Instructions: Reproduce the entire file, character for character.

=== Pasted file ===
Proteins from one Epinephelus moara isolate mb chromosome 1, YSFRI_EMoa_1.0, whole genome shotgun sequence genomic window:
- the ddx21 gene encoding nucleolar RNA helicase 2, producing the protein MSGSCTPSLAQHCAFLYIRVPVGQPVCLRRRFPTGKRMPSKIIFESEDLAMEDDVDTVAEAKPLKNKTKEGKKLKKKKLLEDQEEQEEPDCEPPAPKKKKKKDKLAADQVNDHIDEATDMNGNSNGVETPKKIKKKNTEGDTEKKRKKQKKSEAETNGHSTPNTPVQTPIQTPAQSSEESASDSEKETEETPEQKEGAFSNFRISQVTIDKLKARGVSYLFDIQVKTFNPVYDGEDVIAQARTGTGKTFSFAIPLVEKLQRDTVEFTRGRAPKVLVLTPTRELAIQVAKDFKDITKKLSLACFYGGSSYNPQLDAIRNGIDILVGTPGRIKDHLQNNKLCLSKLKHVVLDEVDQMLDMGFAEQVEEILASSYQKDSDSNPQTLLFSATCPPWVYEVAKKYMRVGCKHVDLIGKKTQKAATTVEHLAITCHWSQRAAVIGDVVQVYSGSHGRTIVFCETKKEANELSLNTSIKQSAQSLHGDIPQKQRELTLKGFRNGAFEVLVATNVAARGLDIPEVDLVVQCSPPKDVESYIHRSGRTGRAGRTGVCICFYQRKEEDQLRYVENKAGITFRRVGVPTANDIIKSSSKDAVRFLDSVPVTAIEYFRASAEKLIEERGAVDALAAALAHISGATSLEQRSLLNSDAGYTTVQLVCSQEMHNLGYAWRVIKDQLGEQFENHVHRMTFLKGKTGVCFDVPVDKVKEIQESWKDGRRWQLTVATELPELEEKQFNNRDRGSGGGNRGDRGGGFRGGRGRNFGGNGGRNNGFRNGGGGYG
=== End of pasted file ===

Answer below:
Proteins from one Epinephelus moara isolate mb chromosome 1, YSFRI_EMoa_1.0, whole genome shotgun sequence genomic window:
- the ddx21 gene encoding nucleolar RNA helicase 2, producing the protein MSGSCTPSLAQHCAFLYIRVPVGQPVCLRRRFPTGKRMPSKIIFESEDLAMEDDVDTVAEAKPLKNKTKEGKKLKKKKLLEDQEEQEEPDCEPPAPKKKKKKDKLAADQVNDHIDEATDMNGNSNGVETPKKIKKKNTEGDTEKKRKKQKKSEAETNGHSTPNTPVQTPIQTPAQSSEESASDSEKETEETPEQKEGAFSNFRISQVTIDKLKARGVSYLFDIQVKTFNPVYDGEDVIAQARTGTGKTFSFAIPLVEKLQRDTVEFTRGRAPKVLVLTPTRELAIQVAKDFKDITKKLSLACFYGGSSYNPQLDAIRNGIDILVGTPGRIKDHLQNNKLCLSKLKHVVLDEVDQMLDMGFAEQVEEILASSYQKDSDSNPQTLLFSATCPPWVYEVAKKYMRVGCKHVDLIGKKTQKAATTVEHLAITCHWSQRAAVIGDVVQVYSGSHGRTIVFCETKKEANELSLNTSIKQSAQSLHGDIPQKQRELTLKGFRNGAFEVLVATNVAARGLDIPEVDLVVQCSPPKDVESYIHRSGRTGRAGRTGVCICFYQRKEEDQLRYVENKAGITFRRVGVPTANDIIKSSSKDAVRFLDSVPVTAIEYFRASAEKLIEERGAVDALAAALAHISGATSLEQRSLLNSDAGYTTVQLVCSQEMHNLGYAWRVIKDQLGEQFENHVHRMTFLKGKTGVCFDVPVDKVKEIQESWKDGRRWQLTVATELPELEEKQFNNRDRGSGGGNRGDRGGGFRGGRGRNFGGNGGRNNGFRNGGGGYG